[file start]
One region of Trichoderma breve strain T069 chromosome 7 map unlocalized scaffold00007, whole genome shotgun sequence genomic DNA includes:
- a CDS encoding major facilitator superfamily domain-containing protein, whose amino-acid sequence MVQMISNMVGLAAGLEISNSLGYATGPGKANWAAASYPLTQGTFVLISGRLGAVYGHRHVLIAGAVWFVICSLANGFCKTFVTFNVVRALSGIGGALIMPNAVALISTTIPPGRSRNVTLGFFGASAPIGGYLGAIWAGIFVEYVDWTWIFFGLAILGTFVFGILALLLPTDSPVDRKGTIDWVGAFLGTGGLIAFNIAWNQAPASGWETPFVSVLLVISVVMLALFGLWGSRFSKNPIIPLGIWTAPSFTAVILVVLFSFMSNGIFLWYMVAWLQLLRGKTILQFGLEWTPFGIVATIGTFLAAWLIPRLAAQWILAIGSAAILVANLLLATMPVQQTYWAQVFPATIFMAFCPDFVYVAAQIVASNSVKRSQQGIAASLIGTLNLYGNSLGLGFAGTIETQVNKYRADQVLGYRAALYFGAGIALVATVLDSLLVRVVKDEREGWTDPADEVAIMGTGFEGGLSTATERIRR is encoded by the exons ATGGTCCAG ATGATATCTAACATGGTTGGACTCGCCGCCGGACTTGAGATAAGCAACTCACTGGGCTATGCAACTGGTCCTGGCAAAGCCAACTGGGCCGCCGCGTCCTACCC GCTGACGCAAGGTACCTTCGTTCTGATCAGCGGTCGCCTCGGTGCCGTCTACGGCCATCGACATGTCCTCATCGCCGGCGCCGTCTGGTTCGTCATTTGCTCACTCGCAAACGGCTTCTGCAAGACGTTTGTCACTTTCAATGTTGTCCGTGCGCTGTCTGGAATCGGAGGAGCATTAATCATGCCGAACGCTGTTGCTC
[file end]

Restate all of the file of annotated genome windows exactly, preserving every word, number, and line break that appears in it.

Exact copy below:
One region of Trichoderma breve strain T069 chromosome 7 map unlocalized scaffold00007, whole genome shotgun sequence genomic DNA includes:
- a CDS encoding major facilitator superfamily domain-containing protein, whose amino-acid sequence MVQMISNMVGLAAGLEISNSLGYATGPGKANWAAASYPLTQGTFVLISGRLGAVYGHRHVLIAGAVWFVICSLANGFCKTFVTFNVVRALSGIGGALIMPNAVALISTTIPPGRSRNVTLGFFGASAPIGGYLGAIWAGIFVEYVDWTWIFFGLAILGTFVFGILALLLPTDSPVDRKGTIDWVGAFLGTGGLIAFNIAWNQAPASGWETPFVSVLLVISVVMLALFGLWGSRFSKNPIIPLGIWTAPSFTAVILVVLFSFMSNGIFLWYMVAWLQLLRGKTILQFGLEWTPFGIVATIGTFLAAWLIPRLAAQWILAIGSAAILVANLLLATMPVQQTYWAQVFPATIFMAFCPDFVYVAAQIVASNSVKRSQQGIAASLIGTLNLYGNSLGLGFAGTIETQVNKYRADQVLGYRAALYFGAGIALVATVLDSLLVRVVKDEREGWTDPADEVAIMGTGFEGGLSTATERIRR is encoded by the exons ATGGTCCAG ATGATATCTAACATGGTTGGACTCGCCGCCGGACTTGAGATAAGCAACTCACTGGGCTATGCAACTGGTCCTGGCAAAGCCAACTGGGCCGCCGCGTCCTACCC GCTGACGCAAGGTACCTTCGTTCTGATCAGCGGTCGCCTCGGTGCCGTCTACGGCCATCGACATGTCCTCATCGCCGGCGCCGTCTGGTTCGTCATTTGCTCACTCGCAAACGGCTTCTGCAAGACGTTTGTCACTTTCAATGTTGTCCGTGCGCTGTCTGGAATCGGAGGAGCATTAATCATGCCGAACGCTGTTGCTC